Perplexed and greatly troubled, they asked me “Well, don’t you want to leave anything behind?”
I will leave behind a legacy.
I will leave behind the life that was almost thrown away when someone became so hurt that they no longer wanted to exist.
I will leave behind my memories.
I will leave behind the happiness that I brought my friends and family.
I will leave behind the charity that I built from the ground up.
I will leave behind my multibillion pound empire.
I will leave behind my art.
I will leave behind my writings.
I will leave behind the revolution I provoked.
I will leave behind my inheritance.
I will leave behind all the riches and wealth I accumulated.
I will leave behind a generation of a nation who are better than the last because of the education I gave them
I will leave behind a plethora of people who discovered the love of God because I showed them
I will leave behind my poetry
I will leave behind my memoirs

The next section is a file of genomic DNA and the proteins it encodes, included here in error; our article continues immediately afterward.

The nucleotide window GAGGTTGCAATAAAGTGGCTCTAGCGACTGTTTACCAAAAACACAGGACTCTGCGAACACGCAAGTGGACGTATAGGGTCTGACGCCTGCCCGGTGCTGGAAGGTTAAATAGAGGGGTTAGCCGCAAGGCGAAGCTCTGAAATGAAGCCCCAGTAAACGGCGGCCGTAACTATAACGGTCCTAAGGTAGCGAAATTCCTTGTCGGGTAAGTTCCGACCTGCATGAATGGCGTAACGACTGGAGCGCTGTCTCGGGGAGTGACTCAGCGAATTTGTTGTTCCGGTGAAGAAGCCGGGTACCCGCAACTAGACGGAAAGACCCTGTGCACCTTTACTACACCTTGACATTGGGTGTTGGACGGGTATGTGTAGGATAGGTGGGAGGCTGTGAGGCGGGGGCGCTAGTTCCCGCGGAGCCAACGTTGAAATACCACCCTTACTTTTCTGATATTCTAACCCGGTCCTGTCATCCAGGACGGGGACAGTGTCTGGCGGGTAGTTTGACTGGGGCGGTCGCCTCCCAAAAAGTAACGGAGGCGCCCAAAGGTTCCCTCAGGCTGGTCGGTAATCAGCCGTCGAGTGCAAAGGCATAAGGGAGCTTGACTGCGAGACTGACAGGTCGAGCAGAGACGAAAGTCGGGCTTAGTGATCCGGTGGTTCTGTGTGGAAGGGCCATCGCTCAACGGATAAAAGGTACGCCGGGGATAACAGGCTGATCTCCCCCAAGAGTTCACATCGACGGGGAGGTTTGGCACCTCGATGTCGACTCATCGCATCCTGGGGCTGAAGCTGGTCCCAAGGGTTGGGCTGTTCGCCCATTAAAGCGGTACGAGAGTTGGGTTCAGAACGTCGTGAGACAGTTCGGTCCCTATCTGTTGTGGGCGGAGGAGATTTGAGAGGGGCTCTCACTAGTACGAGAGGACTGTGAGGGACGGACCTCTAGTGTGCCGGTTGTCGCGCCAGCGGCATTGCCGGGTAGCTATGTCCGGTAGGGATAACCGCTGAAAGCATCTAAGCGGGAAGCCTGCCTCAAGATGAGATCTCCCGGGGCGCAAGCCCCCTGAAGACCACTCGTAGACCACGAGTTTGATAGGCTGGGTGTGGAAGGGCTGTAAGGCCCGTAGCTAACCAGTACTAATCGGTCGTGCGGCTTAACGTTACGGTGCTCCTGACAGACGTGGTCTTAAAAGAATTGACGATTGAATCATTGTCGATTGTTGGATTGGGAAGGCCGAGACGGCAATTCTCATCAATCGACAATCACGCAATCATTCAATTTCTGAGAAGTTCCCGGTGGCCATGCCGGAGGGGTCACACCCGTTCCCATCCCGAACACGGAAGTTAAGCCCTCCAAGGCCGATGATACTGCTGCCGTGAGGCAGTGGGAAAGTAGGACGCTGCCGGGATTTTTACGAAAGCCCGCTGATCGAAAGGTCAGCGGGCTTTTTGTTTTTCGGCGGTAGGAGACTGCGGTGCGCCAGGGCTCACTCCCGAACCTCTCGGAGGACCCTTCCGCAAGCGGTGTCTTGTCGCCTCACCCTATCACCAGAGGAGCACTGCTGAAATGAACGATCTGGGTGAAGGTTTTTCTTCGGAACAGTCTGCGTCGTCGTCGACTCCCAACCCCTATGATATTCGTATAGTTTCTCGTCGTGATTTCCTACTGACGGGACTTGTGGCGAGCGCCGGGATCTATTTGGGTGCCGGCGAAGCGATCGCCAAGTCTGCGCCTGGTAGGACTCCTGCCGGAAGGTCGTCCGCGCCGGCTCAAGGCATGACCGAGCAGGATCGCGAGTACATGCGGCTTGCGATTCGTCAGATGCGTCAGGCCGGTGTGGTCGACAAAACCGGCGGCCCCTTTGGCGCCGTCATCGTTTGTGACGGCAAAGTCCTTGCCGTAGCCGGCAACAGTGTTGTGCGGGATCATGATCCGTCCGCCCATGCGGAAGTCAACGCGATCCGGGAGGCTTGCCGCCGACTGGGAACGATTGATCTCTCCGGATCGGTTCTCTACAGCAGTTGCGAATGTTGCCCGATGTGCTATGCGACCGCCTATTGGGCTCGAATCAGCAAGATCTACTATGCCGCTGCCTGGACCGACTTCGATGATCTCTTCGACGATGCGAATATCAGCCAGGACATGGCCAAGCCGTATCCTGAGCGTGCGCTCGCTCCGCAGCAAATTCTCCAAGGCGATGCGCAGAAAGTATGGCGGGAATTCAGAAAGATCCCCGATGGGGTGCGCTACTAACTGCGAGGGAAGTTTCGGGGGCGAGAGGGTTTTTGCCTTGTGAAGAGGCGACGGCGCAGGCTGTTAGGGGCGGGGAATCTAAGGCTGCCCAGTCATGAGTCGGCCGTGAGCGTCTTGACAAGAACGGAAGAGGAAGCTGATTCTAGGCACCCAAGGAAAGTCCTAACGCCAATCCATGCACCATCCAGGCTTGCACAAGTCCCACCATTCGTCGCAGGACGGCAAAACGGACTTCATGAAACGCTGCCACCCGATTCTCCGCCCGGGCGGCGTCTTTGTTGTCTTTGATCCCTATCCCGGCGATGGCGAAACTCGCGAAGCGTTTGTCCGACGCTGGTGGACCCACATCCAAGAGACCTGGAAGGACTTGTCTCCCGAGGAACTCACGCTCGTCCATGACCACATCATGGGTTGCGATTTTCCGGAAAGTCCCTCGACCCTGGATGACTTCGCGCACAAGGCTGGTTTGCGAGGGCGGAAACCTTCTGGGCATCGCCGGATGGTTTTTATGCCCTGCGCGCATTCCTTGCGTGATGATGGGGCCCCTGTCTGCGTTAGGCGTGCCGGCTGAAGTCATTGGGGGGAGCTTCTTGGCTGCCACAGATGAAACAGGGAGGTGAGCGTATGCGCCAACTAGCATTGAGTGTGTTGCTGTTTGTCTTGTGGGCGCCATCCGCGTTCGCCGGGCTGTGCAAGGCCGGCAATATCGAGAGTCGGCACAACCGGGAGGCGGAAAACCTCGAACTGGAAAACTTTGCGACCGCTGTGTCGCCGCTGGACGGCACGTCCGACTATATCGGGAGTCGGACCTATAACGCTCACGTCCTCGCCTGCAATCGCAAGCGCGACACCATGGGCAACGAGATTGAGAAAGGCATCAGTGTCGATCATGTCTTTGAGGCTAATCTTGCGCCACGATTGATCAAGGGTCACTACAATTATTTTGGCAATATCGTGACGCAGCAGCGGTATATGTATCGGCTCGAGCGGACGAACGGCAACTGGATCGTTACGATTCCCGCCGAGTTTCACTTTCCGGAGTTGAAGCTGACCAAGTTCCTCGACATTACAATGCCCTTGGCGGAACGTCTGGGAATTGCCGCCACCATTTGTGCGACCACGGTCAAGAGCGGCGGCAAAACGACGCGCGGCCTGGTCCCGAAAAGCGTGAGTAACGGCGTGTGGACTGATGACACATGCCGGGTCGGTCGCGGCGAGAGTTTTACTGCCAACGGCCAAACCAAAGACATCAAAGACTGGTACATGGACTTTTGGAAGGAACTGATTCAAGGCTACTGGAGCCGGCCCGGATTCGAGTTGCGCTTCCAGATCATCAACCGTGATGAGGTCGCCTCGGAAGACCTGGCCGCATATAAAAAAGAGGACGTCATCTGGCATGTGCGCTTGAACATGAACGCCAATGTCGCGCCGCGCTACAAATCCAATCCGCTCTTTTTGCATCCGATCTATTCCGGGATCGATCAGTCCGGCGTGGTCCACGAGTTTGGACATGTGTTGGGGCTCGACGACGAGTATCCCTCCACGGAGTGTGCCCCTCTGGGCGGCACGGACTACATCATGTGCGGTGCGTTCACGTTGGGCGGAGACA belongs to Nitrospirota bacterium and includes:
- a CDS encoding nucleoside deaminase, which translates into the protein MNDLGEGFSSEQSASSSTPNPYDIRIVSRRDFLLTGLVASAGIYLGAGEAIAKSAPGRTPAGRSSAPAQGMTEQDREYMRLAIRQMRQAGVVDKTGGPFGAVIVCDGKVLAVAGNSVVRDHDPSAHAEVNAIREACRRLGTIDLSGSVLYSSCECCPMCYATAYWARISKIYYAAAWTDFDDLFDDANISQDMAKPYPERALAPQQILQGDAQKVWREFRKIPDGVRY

I will leave behind my company
My art gallery.
My record label.
The country I served.
The soup kitchen at which I volunteered.
The estates that I created.
But no. I will not leave behind children.
While my womb is full and overflowing with flowers, my legacy is larger than that of a mere gardener. I am the garden.
A message from the writer
I challenged myself with this piece, having formerly been of the naive and uneducated opinion that every woman wanted kids, and that those who said they did not would come to terms with it later in adulthood. I wanted to speak on behalf of every woman who has been told that not only should a woman have children, but that she should want to have children. I wrote this for the women who find the value in their womanhood is intrinsic – that is, womanhood is valuable and meaningful with or without reproduction. And while I knew the term ‘mere gardener’ would be a controversial choice of diction, I think motherhood is one of the most difficult jobs in the world and I respect it with my whole heart. Be that as it may, women can be and are more than the gardener.